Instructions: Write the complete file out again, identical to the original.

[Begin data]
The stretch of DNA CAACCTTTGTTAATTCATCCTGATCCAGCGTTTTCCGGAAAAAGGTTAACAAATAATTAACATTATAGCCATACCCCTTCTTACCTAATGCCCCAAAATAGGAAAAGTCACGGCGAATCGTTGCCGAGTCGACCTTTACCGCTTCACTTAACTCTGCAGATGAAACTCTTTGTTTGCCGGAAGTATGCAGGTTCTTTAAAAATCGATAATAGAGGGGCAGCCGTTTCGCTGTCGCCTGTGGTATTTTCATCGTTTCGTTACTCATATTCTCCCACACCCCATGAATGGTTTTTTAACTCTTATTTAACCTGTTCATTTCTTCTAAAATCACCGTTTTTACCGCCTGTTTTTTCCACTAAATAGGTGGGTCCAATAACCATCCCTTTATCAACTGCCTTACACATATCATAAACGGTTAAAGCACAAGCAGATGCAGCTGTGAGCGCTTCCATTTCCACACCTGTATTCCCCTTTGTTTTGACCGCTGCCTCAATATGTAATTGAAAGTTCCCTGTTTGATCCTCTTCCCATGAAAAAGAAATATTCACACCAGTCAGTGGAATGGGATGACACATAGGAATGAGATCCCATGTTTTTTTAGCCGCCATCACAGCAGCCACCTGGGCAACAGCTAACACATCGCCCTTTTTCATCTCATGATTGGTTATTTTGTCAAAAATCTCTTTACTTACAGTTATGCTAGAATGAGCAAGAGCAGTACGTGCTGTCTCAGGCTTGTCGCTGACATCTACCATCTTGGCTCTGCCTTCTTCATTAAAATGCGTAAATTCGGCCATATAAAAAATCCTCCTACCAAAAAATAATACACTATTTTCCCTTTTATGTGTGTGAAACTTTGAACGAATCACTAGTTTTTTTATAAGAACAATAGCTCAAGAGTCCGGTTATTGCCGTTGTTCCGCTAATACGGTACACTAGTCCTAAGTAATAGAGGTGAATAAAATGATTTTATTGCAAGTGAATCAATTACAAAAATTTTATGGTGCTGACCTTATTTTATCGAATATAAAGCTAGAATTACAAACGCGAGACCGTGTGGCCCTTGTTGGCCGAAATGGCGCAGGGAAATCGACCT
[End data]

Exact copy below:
The stretch of DNA CAACCTTTGTTAATTCATCCTGATCCAGCGTTTTCCGGAAAAAGGTTAACAAATAATTAACATTATAGCCATACCCCTTCTTACCTAATGCCCCAAAATAGGAAAAGTCACGGCGAATCGTTGCCGAGTCGACCTTTACCGCTTCACTTAACTCTGCAGATGAAACTCTTTGTTTGCCGGAAGTATGCAGGTTCTTTAAAAATCGATAATAGAGGGGCAGCCGTTTCGCTGTCGCCTGTGGTATTTTCATCGTTTCGTTACTCATATTCTCCCACACCCCATGAATGGTTTTTTAACTCTTATTTAACCTGTTCATTTCTTCTAAAATCACCGTTTTTACCGCCTGTTTTTTCCACTAAATAGGTGGGTCCAATAACCATCCCTTTATCAACTGCCTTACACATATCATAAACGGTTAAAGCACAAGCAGATGCAGCTGTGAGCGCTTCCATTTCCACACCTGTATTCCCCTTTGTTTTGACCGCTGCCTCAATATGTAATTGAAAGTTCCCTGTTTGATCCTCTTCCCATGAAAAAGAAATATTCACACCAGTCAGTGGAATGGGATGACACATAGGAATGAGATCCCATGTTTTTTTAGCCGCCATCACAGCAGCCACCTGGGCAACAGCTAACACATCGCCCTTTTTCATCTCATGATTGGTTATTTTGTCAAAAATCTCTTTACTTACAGTTATGCTAGAATGAGCAAGAGCAGTACGTGCTGTCTCAGGCTTGTCGCTGACATCTACCATCTTGGCTCTGCCTTCTTCATTAAAATGCGTAAATTCGGCCATATAAAAAATCCTCCTACCAAAAAATAATACACTATTTTCCCTTTTATGTGTGTGAAACTTTGAACGAATCACTAGTTTTTTTATAAGAACAATAGCTCAAGAGTCCGGTTATTGCCGTTGTTCCGCTAATACGGTACACTAGTCCTAAGTAATAGAGGTGAATAAAATGATTTTATTGCAAGTGAATCAATTACAAAAATTTTATGGTGCTGACCTTATTTTATCGAATATAAAGCTAGAATTACAAACGCGAGACCGTGTGGCCCTTGTTGGCCGAAATGGCGCAGGGAAATCGACCT